On Tuesday, September 6, 2022 we left Firehole Campground in Ashley National Forest outside Rock Springs, Wyoming and drove 168 miles to the Yampa River State Park Campground in Hayden, Colorado.
As we entered Colorado we saw several large above-ground tanks, some with various kinds of hardware near them and some with none, spread out in fields on both sides of the highway. I thought they might be abandoned water tanks placed out there for cattle. Cindy thought they might be oil tanks but I didn’t think so since there were no drilling rigs to be seen. Then we started having fun making up conspiracy theory-type ideas like covering up alien landings or secret observation ports.
Later, when we stopped for gas at the town on the other side of all those tanks, I was filling Voyager when a guy about my age at the next pump over said, “Nice travel trailer you got there” as he motioned toward Nomad. I thanked him and he asked where we were from. I said, “Florida, how about you?” He smiled and replied, “I don’t like people so I live in nearby Wyoming where there aren’t many people.”
He then proceeded to bend my ear for several minutes about his brother having a travel trailer, and how much did mine cost, and did we like it, etc. etc. etc.
For a guy who didn’t like people he sure liked to talk to them, lol.
Anyway, I decided to go ahead and ask him if he knew anything about those tanks we saw while showing him a photo on Cindy’s phone. He assured me they were oil tanks and I mentioned that any oil tanks I had seen before had drilling rigs near them. “Oh, those are on the other side of the hills where you can’t see them” he told me.
As Cindy and I drove off we decided that there was indeed some kind of conspiracy that the locals were in on where they would say those were harmless oil tanks and you just couldn’t see the drilling rigs. But really, something was being hidden in those fields that no one would talk about.
The truth is out there.
Yampa River State Campground was a nice campground. We had a not-so-nice surprise when we arrived and found out that we had to either pay an extra $9 per night or purchase an annual Colorado State Park Pass for $80. That information wasn’t on the reservation when Cindy made it and she made sure the guy knew it and that she wasn’t happy about it.
After we got set up at about 2pm, I walked out to the truck, stuck the key in the ignition to roll up the power windows and went back into Nomad. About 8 hours later, as we were preparing for bed I reached into my pocket to use the power fob to lock Voyager up, just as I do every night.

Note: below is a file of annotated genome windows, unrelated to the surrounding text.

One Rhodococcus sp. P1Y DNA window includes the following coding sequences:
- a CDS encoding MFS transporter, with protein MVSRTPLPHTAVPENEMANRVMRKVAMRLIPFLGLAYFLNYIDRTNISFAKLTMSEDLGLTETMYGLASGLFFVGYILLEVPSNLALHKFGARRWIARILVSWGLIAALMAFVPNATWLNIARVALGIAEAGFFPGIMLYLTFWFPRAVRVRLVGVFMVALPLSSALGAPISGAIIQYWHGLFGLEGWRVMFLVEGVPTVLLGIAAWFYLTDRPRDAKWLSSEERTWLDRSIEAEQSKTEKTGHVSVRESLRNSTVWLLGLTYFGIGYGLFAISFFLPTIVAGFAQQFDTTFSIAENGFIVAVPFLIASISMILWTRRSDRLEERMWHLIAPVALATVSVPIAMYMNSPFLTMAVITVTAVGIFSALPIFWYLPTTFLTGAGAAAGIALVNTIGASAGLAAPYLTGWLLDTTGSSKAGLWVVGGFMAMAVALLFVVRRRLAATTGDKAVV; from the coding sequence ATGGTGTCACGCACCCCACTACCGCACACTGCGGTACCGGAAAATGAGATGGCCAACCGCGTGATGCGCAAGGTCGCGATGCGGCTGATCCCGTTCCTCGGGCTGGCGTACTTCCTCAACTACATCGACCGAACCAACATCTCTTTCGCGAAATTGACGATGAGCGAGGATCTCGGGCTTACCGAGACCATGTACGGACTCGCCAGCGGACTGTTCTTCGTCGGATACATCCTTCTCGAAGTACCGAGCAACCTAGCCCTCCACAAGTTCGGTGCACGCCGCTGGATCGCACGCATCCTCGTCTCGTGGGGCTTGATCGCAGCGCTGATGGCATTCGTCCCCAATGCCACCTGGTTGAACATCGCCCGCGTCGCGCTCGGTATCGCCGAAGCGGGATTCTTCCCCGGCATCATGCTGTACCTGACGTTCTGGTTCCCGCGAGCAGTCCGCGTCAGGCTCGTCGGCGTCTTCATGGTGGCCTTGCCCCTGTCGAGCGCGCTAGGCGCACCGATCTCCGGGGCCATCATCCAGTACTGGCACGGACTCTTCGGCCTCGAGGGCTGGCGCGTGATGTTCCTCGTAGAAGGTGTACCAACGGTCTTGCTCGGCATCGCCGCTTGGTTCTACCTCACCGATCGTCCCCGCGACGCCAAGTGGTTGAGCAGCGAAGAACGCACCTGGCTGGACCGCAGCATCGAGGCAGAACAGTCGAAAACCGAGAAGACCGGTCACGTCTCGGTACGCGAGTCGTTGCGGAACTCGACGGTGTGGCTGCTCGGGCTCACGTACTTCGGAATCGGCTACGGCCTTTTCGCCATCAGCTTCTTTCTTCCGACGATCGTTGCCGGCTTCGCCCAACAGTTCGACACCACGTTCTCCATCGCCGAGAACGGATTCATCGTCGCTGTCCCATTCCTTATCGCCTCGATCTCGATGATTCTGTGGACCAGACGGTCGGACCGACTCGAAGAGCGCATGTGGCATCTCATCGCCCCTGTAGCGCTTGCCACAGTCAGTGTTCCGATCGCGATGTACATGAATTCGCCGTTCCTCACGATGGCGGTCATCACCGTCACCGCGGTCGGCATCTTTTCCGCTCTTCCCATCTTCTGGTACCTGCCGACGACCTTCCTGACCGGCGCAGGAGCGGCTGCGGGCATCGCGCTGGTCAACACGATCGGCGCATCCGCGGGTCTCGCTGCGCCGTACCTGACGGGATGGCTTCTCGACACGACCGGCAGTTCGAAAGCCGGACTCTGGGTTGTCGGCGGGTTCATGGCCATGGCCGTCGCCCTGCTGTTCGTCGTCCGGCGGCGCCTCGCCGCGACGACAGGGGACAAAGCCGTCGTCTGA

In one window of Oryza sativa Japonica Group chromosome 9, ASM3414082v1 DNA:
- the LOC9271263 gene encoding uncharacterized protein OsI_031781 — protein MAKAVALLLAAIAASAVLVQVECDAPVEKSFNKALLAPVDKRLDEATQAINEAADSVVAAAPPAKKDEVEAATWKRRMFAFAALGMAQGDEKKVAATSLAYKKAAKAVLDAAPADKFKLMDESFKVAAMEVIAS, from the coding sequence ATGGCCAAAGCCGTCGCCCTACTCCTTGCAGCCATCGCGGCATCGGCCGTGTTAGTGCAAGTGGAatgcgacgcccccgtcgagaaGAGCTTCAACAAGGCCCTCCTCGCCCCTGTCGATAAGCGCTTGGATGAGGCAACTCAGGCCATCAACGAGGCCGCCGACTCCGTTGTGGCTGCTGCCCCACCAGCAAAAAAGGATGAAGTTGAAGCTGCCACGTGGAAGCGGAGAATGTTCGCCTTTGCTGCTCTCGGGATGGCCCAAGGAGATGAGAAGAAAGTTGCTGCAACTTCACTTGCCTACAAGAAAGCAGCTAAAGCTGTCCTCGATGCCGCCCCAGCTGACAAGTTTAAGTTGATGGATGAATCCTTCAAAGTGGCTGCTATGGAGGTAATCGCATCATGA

The key fob wasn’t in my pocket.
I walked out to the truck and saw that the interior and exterior bed lights were on, though dimly. Sure enough I had left the key in the ignition on accessories and the battery was dead enough that it didn’t have enough power to start the engine. The next morning I got on my AAA app and requested a jump start service. Seven hours later, they finally arrived after three different phone calls to “customer service” (a misnomer if there ever was one) and 10 minutes later Voyager was up and running.
The other downside was our water heater went out on us during this stay. It’s designed to run on electricity or propane, but it would run on neither. I employed what I learned at the RV school last year using my multimeter and thought our circuit board was fried. We also have not had a working furnace since mid-Spring when I replaced the sail switch for the second time. Over the Summer we had no need of heat, but now that we’re about to enter Fall we’re finding the temperatures a tad chilly at night.
So, I’ve made an appointment with a mobile RV tech at our next stop after Yampa River State Campground and hopefully we can get both of those issues resolved.
But otherwise, we had a nice, relaxing stay. We walked the mile-long loop trail every day with Bella, watched geese and sand hill cranes in a nearby field, had a Pika poke his head out of his hole near our front door to look at us (and got a photo of it doing so!), and saw a woman walk a cat on a leash. The campground had a nice laundry room so we got all our dirty wash done. We’re enjoying the slower pace we’re adapting to our traveling, still loving the adventures we’re having and the memories we’re making.
Thanks for following the Wandering Wetheringtons.